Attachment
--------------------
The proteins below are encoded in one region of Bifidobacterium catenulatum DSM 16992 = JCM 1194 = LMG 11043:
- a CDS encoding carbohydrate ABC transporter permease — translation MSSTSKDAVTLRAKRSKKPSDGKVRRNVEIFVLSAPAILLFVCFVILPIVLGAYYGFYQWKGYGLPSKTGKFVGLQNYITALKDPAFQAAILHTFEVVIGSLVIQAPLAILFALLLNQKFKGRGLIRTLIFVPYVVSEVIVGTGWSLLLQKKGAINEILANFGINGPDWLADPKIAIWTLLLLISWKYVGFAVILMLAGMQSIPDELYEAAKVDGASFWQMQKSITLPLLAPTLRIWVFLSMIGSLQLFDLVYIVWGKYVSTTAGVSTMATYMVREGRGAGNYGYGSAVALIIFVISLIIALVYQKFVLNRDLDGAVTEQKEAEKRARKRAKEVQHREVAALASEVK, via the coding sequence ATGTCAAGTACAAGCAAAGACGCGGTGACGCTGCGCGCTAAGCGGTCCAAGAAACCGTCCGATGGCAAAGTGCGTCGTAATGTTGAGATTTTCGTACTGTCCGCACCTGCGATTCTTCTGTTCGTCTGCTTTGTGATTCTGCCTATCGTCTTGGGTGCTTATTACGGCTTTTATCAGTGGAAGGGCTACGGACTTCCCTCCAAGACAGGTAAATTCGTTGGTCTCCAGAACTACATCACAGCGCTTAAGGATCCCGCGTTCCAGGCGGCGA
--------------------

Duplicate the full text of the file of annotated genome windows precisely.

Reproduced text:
The proteins below are encoded in one region of Bifidobacterium catenulatum DSM 16992 = JCM 1194 = LMG 11043:
- a CDS encoding carbohydrate ABC transporter permease — translation MSSTSKDAVTLRAKRSKKPSDGKVRRNVEIFVLSAPAILLFVCFVILPIVLGAYYGFYQWKGYGLPSKTGKFVGLQNYITALKDPAFQAAILHTFEVVIGSLVIQAPLAILFALLLNQKFKGRGLIRTLIFVPYVVSEVIVGTGWSLLLQKKGAINEILANFGINGPDWLADPKIAIWTLLLLISWKYVGFAVILMLAGMQSIPDELYEAAKVDGASFWQMQKSITLPLLAPTLRIWVFLSMIGSLQLFDLVYIVWGKYVSTTAGVSTMATYMVREGRGAGNYGYGSAVALIIFVISLIIALVYQKFVLNRDLDGAVTEQKEAEKRARKRAKEVQHREVAALASEVK, via the coding sequence ATGTCAAGTACAAGCAAAGACGCGGTGACGCTGCGCGCTAAGCGGTCCAAGAAACCGTCCGATGGCAAAGTGCGTCGTAATGTTGAGATTTTCGTACTGTCCGCACCTGCGATTCTTCTGTTCGTCTGCTTTGTGATTCTGCCTATCGTCTTGGGTGCTTATTACGGCTTTTATCAGTGGAAGGGCTACGGACTTCCCTCCAAGACAGGTAAATTCGTTGGTCTCCAGAACTACATCACAGCGCTTAAGGATCCCGCGTTCCAGGCGGCGA